Delivering the breath of life
Rankin Inlet man stops daughter from choking

by Jennifer Pritchett
Northern News Services

RANKIN INLET (Apr 08/98) - Sandy Papak won't easily forget the look of his baby daughter's face as she choked on a piece of cracker.

"I was eating muktuk when my panik starting choking -- (afterwards) I couldn't forget her face for a couple of days ... her face was all purple and she looked out of it," he said of the March 26 incident in Rankin Inlet.

Papak, 20, said he tries not to think about what could have happened had he not performed CPR and got his only daughter breathing again after what he estimates to be a couple of minutes.

"(At the time) I thought I was going to lose her, but I tried not to panic too much," he said. "I just didn't want to lose her that's what was going through my mind."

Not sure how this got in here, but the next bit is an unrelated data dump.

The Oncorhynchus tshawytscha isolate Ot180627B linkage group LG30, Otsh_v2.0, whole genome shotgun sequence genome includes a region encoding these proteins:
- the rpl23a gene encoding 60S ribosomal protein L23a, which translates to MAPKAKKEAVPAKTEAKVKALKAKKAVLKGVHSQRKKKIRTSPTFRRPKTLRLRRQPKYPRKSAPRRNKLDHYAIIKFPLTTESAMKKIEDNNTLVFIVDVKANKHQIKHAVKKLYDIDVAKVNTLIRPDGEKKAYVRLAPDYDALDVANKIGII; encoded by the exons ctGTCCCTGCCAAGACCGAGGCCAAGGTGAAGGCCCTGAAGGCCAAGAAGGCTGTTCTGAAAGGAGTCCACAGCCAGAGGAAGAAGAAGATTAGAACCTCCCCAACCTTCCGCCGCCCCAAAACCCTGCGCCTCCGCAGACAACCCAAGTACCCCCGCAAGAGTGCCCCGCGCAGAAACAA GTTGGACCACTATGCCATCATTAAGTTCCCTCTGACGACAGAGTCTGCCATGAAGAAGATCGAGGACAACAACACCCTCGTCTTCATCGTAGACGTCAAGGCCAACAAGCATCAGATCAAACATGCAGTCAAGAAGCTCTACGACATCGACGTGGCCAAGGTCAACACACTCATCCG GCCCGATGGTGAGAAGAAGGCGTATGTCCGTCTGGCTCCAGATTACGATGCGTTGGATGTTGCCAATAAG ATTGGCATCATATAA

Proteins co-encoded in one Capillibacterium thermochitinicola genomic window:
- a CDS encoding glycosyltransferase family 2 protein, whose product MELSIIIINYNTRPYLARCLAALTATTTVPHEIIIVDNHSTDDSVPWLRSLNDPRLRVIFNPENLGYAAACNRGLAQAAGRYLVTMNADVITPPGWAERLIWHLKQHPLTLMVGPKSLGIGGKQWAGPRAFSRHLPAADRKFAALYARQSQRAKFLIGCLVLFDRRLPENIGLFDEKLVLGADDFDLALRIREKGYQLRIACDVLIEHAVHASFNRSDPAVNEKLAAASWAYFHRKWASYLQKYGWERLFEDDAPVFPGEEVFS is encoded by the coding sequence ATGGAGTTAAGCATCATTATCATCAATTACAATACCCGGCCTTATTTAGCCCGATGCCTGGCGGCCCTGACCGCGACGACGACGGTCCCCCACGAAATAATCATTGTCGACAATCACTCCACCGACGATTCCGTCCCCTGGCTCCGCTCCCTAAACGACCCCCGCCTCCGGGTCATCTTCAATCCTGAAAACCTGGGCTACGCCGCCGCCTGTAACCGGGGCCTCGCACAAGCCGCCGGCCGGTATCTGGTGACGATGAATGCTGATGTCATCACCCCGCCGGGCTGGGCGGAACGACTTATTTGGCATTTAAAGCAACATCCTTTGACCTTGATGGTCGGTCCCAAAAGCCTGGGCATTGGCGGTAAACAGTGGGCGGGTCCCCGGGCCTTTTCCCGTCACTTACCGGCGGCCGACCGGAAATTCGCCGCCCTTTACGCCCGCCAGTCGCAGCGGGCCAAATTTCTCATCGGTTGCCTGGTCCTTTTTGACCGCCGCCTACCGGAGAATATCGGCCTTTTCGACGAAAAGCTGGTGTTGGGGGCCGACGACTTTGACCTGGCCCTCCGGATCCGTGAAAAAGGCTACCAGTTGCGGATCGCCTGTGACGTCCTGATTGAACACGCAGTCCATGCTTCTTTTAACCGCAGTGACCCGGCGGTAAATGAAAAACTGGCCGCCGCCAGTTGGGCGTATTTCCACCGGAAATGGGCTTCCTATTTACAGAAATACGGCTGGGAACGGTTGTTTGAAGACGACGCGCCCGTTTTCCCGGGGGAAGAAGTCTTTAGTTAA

After hitting the baby on the back and his girlfriend, Nancy Manernaluk, trying to get the food out of her mouth, Papak starting blowing into his daughter's tiny mouth.

"Then I tried to breath into her mouth, but she wasn't breathing," he said. "I tried to breathe into her mouth again and then she started breathing. Afterward, she was in shock, just staring straight ahead."

Manernaluk, 18, said she too was scared she was going to lose her baby. "I didn't know what to do," she said. "I'm glad he was around."

After Sandra started breathing on her own, Papak took the eight-month-old to the health centre, where she was later released with a clean bill of health.

Papak, who works as a mechanic's helper for the hamlet of Rankin inlet, said that the incident shows the importance of knowing CPR.

"When I was younger, I was trained how to do CPR when anybody is choking on something," he said.

Papak doesn't see himself as a hero of any kind, just lucky that his daughter is still alive.

But Manernaluk said she won't soon forget what he did to save their baby.

"I thank him very much," she said.

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